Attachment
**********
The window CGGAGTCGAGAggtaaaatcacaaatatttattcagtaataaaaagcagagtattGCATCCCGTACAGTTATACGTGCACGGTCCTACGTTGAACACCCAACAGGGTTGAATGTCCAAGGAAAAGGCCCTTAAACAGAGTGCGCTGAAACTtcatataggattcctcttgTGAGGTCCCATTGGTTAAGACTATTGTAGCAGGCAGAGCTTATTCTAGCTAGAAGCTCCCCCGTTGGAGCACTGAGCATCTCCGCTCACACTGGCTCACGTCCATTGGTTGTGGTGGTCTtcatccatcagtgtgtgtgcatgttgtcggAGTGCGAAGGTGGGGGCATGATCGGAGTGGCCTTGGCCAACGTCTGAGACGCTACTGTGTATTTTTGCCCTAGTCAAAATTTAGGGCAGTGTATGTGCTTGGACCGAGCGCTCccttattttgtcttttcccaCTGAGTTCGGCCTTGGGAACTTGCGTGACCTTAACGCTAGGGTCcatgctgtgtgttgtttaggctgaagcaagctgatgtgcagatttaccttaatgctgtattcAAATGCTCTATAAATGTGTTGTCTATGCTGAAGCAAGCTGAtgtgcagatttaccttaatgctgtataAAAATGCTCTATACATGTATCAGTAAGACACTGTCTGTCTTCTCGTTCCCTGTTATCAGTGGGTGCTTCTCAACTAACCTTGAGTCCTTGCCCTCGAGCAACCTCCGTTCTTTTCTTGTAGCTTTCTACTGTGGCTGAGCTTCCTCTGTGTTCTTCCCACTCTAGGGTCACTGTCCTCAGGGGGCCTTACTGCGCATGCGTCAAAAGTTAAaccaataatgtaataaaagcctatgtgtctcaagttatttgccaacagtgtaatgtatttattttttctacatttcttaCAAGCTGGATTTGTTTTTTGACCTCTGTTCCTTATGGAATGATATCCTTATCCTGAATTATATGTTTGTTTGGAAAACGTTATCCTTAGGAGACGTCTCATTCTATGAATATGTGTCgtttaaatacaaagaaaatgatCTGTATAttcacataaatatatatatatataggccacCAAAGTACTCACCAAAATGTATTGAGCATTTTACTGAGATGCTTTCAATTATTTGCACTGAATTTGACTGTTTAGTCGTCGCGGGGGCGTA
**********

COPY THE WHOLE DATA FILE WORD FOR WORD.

The window CGGAGTCGAGAggtaaaatcacaaatatttattcagtaataaaaagcagagtattGCATCCCGTACAGTTATACGTGCACGGTCCTACGTTGAACACCCAACAGGGTTGAATGTCCAAGGAAAAGGCCCTTAAACAGAGTGCGCTGAAACTtcatataggattcctcttgTGAGGTCCCATTGGTTAAGACTATTGTAGCAGGCAGAGCTTATTCTAGCTAGAAGCTCCCCCGTTGGAGCACTGAGCATCTCCGCTCACACTGGCTCACGTCCATTGGTTGTGGTGGTCTtcatccatcagtgtgtgtgcatgttgtcggAGTGCGAAGGTGGGGGCATGATCGGAGTGGCCTTGGCCAACGTCTGAGACGCTACTGTGTATTTTTGCCCTAGTCAAAATTTAGGGCAGTGTATGTGCTTGGACCGAGCGCTCccttattttgtcttttcccaCTGAGTTCGGCCTTGGGAACTTGCGTGACCTTAACGCTAGGGTCcatgctgtgtgttgtttaggctgaagcaagctgatgtgcagatttaccttaatgctgtattcAAATGCTCTATAAATGTGTTGTCTATGCTGAAGCAAGCTGAtgtgcagatttaccttaatgctgtataAAAATGCTCTATACATGTATCAGTAAGACACTGTCTGTCTTCTCGTTCCCTGTTATCAGTGGGTGCTTCTCAACTAACCTTGAGTCCTTGCCCTCGAGCAACCTCCGTTCTTTTCTTGTAGCTTTCTACTGTGGCTGAGCTTCCTCTGTGTTCTTCCCACTCTAGGGTCACTGTCCTCAGGGGGCCTTACTGCGCATGCGTCAAAAGTTAAaccaataatgtaataaaagcctatgtgtctcaagttatttgccaacagtgtaatgtatttattttttctacatttcttaCAAGCTGGATTTGTTTTTTGACCTCTGTTCCTTATGGAATGATATCCTTATCCTGAATTATATGTTTGTTTGGAAAACGTTATCCTTAGGAGACGTCTCATTCTATGAATATGTGTCgtttaaatacaaagaaaatgatCTGTATAttcacataaatatatatatatataggccacCAAAGTACTCACCAAAATGTATTGAGCATTTTACTGAGATGCTTTCAATTATTTGCACTGAATTTGACTGTTTAGTCGTCGCGGGGGCGTA